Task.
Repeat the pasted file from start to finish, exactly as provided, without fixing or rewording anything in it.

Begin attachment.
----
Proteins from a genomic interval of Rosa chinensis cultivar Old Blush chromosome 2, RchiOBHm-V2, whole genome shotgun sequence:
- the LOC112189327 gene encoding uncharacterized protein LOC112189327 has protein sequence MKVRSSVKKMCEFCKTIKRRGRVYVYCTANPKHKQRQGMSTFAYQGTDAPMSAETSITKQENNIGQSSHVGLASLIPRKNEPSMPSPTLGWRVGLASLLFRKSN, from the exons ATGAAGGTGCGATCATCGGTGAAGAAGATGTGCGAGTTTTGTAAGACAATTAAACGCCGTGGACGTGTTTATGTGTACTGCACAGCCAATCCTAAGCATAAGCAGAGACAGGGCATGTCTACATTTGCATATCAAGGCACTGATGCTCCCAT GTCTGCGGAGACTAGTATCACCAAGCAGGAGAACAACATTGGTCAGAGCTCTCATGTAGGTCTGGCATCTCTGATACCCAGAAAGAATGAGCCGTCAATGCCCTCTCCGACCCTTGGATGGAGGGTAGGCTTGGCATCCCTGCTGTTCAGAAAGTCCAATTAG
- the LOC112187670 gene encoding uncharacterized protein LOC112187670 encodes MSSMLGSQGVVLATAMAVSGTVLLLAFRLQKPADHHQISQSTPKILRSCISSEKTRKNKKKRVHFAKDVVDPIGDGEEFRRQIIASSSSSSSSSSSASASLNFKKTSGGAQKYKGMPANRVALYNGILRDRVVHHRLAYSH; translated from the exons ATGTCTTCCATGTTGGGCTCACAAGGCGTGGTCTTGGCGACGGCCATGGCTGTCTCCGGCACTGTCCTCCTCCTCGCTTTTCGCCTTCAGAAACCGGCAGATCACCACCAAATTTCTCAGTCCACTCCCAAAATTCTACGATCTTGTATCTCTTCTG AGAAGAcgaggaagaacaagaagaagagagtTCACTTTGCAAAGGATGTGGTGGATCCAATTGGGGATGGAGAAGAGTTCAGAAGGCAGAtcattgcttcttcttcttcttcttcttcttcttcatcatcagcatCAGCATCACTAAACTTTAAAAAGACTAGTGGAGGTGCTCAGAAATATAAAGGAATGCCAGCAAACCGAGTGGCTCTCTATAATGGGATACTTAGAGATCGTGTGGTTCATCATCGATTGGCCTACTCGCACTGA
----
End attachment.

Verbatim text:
Proteins from a genomic interval of Rosa chinensis cultivar Old Blush chromosome 2, RchiOBHm-V2, whole genome shotgun sequence:
- the LOC112189327 gene encoding uncharacterized protein LOC112189327 has protein sequence MKVRSSVKKMCEFCKTIKRRGRVYVYCTANPKHKQRQGMSTFAYQGTDAPMSAETSITKQENNIGQSSHVGLASLIPRKNEPSMPSPTLGWRVGLASLLFRKSN, from the exons ATGAAGGTGCGATCATCGGTGAAGAAGATGTGCGAGTTTTGTAAGACAATTAAACGCCGTGGACGTGTTTATGTGTACTGCACAGCCAATCCTAAGCATAAGCAGAGACAGGGCATGTCTACATTTGCATATCAAGGCACTGATGCTCCCAT GTCTGCGGAGACTAGTATCACCAAGCAGGAGAACAACATTGGTCAGAGCTCTCATGTAGGTCTGGCATCTCTGATACCCAGAAAGAATGAGCCGTCAATGCCCTCTCCGACCCTTGGATGGAGGGTAGGCTTGGCATCCCTGCTGTTCAGAAAGTCCAATTAG
- the LOC112187670 gene encoding uncharacterized protein LOC112187670 encodes MSSMLGSQGVVLATAMAVSGTVLLLAFRLQKPADHHQISQSTPKILRSCISSEKTRKNKKKRVHFAKDVVDPIGDGEEFRRQIIASSSSSSSSSSSASASLNFKKTSGGAQKYKGMPANRVALYNGILRDRVVHHRLAYSH; translated from the exons ATGTCTTCCATGTTGGGCTCACAAGGCGTGGTCTTGGCGACGGCCATGGCTGTCTCCGGCACTGTCCTCCTCCTCGCTTTTCGCCTTCAGAAACCGGCAGATCACCACCAAATTTCTCAGTCCACTCCCAAAATTCTACGATCTTGTATCTCTTCTG AGAAGAcgaggaagaacaagaagaagagagtTCACTTTGCAAAGGATGTGGTGGATCCAATTGGGGATGGAGAAGAGTTCAGAAGGCAGAtcattgcttcttcttcttcttcttcttcttcttcatcatcagcatCAGCATCACTAAACTTTAAAAAGACTAGTGGAGGTGCTCAGAAATATAAAGGAATGCCAGCAAACCGAGTGGCTCTCTATAATGGGATACTTAGAGATCGTGTGGTTCATCATCGATTGGCCTACTCGCACTGA